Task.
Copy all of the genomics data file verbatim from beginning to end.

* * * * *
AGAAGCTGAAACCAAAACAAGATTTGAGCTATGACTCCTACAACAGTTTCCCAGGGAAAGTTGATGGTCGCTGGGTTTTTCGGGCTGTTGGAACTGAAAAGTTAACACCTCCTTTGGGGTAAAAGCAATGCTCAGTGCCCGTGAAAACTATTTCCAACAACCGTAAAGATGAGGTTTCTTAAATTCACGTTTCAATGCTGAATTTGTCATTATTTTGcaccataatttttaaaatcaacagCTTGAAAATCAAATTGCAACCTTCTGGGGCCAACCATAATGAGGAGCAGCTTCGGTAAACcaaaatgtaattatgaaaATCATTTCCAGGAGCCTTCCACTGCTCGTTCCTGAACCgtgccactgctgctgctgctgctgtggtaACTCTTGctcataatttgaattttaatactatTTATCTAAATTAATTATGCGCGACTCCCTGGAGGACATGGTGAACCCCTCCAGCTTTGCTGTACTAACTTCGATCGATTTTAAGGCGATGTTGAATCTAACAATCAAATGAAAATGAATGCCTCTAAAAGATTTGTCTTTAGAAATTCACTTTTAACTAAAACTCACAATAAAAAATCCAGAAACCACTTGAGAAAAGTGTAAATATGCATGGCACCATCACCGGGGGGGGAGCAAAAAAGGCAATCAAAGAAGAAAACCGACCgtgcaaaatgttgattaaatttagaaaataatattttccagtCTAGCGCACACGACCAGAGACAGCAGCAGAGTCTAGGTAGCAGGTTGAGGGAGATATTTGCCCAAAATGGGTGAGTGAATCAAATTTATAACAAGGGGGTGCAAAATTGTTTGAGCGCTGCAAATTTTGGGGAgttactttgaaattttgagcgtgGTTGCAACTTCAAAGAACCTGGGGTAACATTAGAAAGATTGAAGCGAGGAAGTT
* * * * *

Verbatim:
AGAAGCTGAAACCAAAACAAGATTTGAGCTATGACTCCTACAACAGTTTCCCAGGGAAAGTTGATGGTCGCTGGGTTTTTCGGGCTGTTGGAACTGAAAAGTTAACACCTCCTTTGGGGTAAAAGCAATGCTCAGTGCCCGTGAAAACTATTTCCAACAACCGTAAAGATGAGGTTTCTTAAATTCACGTTTCAATGCTGAATTTGTCATTATTTTGcaccataatttttaaaatcaacagCTTGAAAATCAAATTGCAACCTTCTGGGGCCAACCATAATGAGGAGCAGCTTCGGTAAACcaaaatgtaattatgaaaATCATTTCCAGGAGCCTTCCACTGCTCGTTCCTGAACCgtgccactgctgctgctgctgctgtggtaACTCTTGctcataatttgaattttaatactatTTATCTAAATTAATTATGCGCGACTCCCTGGAGGACATGGTGAACCCCTCCAGCTTTGCTGTACTAACTTCGATCGATTTTAAGGCGATGTTGAATCTAACAATCAAATGAAAATGAATGCCTCTAAAAGATTTGTCTTTAGAAATTCACTTTTAACTAAAACTCACAATAAAAAATCCAGAAACCACTTGAGAAAAGTGTAAATATGCATGGCACCATCACCGGGGGGGGAGCAAAAAAGGCAATCAAAGAAGAAAACCGACCgtgcaaaatgttgattaaatttagaaaataatattttccagtCTAGCGCACACGACCAGAGACAGCAGCAGAGTCTAGGTAGCAGGTTGAGGGAGATATTTGCCCAAAATGGGTGAGTGAATCAAATTTATAACAAGGGGGTGCAAAATTGTTTGAGCGCTGCAAATTTTGGGGAgttactttgaaattttgagcgtgGTTGCAACTTCAAAGAACCTGGGGTAACATTAGAAAGATTGAAGCGAGGAAGTT